Mary Elizabeth Maxwell was born in Tunnel hills, Ga., on April 10, 1849. She was one of nine children born to Colwell Maxwell (1827-1907) and his wife, Frances (1829-1918). Her father was a native of Ireland who came to America in 1848, and her mother was born in South Carolina, although her maternal ancestors were also of Irish decent.
Sometime about 1865, probably after the Civil War had ended. The Maxwell family moved to Miller County and first settled in Osage Township near the families of Messersmith, West, Hill, Hensley, Bilyeu, Grosvenor, Capps, Hawk and Kinworthy. Six of their nine children were:
1. Mary Elizabeth Maxwell 1849-1930
2. John A. Maxwell 1856-1917 m. Mary A. Barnhart
3. Emily Emma Maxwell b. 1861 m. James Paulin smith
4. Amanda J. Maxwell b. 1863 m. Benjamin Phillips
5. Stephen R. Maxwell b. 1866 m. no record found
6. Martha Maxwell b. 1869 died young
I do not know the identity of the other three children who may have died before they came to Missouri. The four older children were born in Georgia and the younger two were born in Missouri, per census records.
On Dec. 15, 1867, Mary Elizabeth married Jeremiah Whelan, son of Patrick Whalen (1797-1896) and his wife, Honorah Whalen (1810-1888), natives of Ireland. They were living near present-day St. Elizabeth in 1860 with four sons:
1. Jeremiah Whelan b. 1846 m. Mary Elizabeth Maxwell
2. Patrick Whalen Jr. b. 1852 m. Melissa J. Hamilton
3. William Whalen b.1855 m. no record found
4. John Thomas Whalen b. 1858 m. Emeline Grosvenor.
Patrick and Honorah Whalen are buried at St. Lawrence Cemetery in St. Elizabeth.
For a few years, Elizabeth and Jeremiah Whalen lived in Osage Township near the Big Tavern Creek with neighbors from the families of Hamilton, Clark, Holtmeyer, Hawk, Buechter, Boyd, Grosvenor, Kinworthy, Myers and Rowden. They became parents of 12 children, but five died when young. Two are buried at Old St. Elizabeth/Charleytown Cemetery and three are buried in Billingsley Cemetery, east of Iberia. Their family of 12 children were:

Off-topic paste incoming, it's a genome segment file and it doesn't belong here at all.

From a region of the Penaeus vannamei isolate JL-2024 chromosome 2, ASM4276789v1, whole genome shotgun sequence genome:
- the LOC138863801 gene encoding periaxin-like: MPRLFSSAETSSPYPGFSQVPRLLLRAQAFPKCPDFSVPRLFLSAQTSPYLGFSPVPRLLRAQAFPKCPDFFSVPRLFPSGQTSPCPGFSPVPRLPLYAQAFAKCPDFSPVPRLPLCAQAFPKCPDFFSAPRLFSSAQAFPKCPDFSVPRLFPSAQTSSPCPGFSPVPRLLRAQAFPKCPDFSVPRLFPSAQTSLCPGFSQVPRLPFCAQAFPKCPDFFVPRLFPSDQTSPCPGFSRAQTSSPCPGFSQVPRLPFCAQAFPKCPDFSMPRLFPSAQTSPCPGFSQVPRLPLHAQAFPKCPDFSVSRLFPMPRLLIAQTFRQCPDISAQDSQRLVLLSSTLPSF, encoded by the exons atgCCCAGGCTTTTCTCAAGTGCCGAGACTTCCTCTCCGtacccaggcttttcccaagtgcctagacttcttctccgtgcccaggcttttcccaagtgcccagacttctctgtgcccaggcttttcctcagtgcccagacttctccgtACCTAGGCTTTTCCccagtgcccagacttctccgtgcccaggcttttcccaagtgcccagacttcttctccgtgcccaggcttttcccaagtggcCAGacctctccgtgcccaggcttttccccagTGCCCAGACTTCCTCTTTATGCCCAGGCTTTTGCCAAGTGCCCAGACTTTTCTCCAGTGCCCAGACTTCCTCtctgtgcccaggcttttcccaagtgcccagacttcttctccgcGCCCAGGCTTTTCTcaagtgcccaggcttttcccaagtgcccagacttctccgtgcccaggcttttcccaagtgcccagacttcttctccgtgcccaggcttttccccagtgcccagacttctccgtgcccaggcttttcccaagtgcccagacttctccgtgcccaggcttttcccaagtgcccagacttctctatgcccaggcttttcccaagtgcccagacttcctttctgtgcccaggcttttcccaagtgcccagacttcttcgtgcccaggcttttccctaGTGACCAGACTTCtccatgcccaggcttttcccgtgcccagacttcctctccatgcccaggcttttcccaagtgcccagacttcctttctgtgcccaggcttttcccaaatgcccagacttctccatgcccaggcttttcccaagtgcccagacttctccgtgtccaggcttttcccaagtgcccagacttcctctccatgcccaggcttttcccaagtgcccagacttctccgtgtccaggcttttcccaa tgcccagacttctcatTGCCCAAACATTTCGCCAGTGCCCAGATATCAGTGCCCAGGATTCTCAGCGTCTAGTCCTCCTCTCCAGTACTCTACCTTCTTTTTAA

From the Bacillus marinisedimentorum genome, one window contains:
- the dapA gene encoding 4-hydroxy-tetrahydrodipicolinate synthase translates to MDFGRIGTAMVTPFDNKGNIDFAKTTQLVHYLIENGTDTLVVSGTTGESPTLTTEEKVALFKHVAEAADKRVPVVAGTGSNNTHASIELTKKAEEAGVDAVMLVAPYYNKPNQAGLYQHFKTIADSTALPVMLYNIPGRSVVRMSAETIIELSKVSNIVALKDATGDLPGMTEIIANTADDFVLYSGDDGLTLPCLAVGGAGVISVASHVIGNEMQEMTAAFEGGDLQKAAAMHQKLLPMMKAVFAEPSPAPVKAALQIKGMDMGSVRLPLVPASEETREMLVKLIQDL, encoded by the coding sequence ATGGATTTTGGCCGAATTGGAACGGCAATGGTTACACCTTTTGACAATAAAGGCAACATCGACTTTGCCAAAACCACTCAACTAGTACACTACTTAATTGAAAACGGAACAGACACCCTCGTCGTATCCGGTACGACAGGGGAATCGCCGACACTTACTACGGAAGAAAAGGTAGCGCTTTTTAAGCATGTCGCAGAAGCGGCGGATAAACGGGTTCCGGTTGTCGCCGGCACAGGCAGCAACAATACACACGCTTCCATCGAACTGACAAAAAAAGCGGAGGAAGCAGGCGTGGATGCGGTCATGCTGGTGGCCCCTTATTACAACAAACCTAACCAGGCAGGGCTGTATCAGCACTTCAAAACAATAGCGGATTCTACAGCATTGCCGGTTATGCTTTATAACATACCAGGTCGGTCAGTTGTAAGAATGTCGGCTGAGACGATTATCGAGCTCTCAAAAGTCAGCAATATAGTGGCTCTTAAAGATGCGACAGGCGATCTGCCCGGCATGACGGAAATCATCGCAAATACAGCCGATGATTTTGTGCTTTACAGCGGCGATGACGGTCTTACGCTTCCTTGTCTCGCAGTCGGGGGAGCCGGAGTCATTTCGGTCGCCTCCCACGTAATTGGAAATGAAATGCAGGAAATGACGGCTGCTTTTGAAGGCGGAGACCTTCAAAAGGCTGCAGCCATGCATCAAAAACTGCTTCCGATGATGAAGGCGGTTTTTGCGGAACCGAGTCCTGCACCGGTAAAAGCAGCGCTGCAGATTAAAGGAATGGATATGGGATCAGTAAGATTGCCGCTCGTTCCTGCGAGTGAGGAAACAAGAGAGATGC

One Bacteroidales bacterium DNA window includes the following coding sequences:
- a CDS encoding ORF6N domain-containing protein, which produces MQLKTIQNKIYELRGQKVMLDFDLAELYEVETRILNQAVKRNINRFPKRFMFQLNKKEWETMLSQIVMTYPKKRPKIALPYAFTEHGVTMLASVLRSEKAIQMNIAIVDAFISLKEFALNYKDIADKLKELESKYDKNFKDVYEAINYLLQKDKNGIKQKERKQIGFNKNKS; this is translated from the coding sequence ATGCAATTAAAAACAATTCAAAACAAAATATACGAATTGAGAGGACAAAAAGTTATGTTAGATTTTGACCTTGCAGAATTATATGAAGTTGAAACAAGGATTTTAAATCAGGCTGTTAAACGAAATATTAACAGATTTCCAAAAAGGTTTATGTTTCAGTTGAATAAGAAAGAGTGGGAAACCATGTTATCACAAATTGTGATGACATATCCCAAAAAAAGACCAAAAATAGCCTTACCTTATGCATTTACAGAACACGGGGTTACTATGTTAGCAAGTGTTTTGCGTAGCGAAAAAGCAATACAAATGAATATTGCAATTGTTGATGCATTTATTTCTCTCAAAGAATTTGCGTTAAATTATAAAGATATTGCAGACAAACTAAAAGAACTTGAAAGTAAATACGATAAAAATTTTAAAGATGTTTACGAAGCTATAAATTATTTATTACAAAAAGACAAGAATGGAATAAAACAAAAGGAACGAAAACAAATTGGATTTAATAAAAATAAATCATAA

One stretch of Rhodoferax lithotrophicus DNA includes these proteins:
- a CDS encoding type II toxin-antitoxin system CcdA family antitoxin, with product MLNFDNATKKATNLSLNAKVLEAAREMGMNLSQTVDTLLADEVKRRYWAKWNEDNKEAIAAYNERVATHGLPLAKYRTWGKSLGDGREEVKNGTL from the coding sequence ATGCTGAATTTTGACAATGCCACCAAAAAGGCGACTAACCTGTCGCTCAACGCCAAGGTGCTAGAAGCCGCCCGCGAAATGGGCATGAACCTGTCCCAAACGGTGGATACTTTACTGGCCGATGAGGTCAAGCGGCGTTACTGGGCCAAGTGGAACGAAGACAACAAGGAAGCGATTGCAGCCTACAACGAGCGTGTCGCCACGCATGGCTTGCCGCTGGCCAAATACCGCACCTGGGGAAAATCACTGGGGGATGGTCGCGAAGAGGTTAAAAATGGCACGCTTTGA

1. William H. Whalen b. 1869 m. Mary E. Deardueff 1895
2. Louise E. Whalen 1871-1873
3. Edward Whalen 1873-1874
4. Albert Whalen 1875-1887
5. John Whalen b. 1878 m. (he graduated from Iberia Academy in 1902)
6. Anna Frances Whalen b. 1880 m. John U. Stone
7. Ella Whalen b. 1882 m. Custer
8. Lawrence Whalen 1884-1887
9. George Whalen b. 1886 m. Paralee Perkins 1906
10. Minnie Whalen b. 1888 m. Lonnie Wall 1906
11. Clara Whalen b. 1890 m. Henry Wakefield 1912
12. Ellis Whalen 1894-1896
About 1886, Jeremiah/Jerry and Elizabeth Whalen moved to Iberia, whee he built a brick kiln. He produced many bricks and stones over the years that were used in construction of foundations, fireplaces and homes in the community. In 1905, they lived in east Iberia, near the John Casey and George Osborne families.
As a young woman, Elizabeth Maxwell Whalen was a member of the Presbyterian Church but later joined the Methodist Episcopal Church were she remained the rest of her life. Jeremiah Whalen died in July 1908 at age 62 and was buried at Billingsley Cemetery, east of Iberia, where three young sons of the Whalens were already buried.
Mary Elizabeth Maxwell Whalen lived for 22 years after the death of Jeremiah/Jerry. All their children had left Miller County and were living in Oklahoma, California and St. Louis. The last ten years of her life (1920-1930) Mary lived with a daughter in Tulsa, Oklahoma, where she died April 13, 1930, at age 81. Her body was returned to Iberia where funeral services were held at Iberia Methodist Church, conducted by Professor G. Bryon Smith of the Iberia Academy. Mary was placed beside her husband and sons in Billingsley Cemetery. She was survived by three sons, four daughters, and two sisters--Emma Maxwell Smith of Dallas, Texas, and Amanda Maxwell Phillips of St. louis.
NOTE: Today, Billingsley Cemetery is heavily overgrown with brush and weeds and has been neglected for many years. it is one of the oldest cemeteries in the country with the first-known burial occurring in 1845 for Mrs. Cornelius Bilyeu. There could be well over 100 persons buried at Billingsley. As far as can be determined, the last person buried there was jasper Moss in 1971.


Ella Johnson was born in Osage County, Mo on 3/21/1865. She was a daughter of Joseph & Mary Johnson, natives of Virginia & Tennessee, respectively. I could find no information of Ella's childhood in the Osage County area. The only clue I had to her youth was the statement in her obituary which said she was born in Osage County and was Joseph & Mary's daughter.
Ella married George Wyrick in Miller Couuty 2/15/1885, the marriage performed by Elder A.W. Mapes. She was George's second wife. He married first Isadora Hix in November 1882 but she lived less than a year after their marriage. Isadora is buried at Gott Cemetery in Glaize Township. Her death may have been from childbirth complications.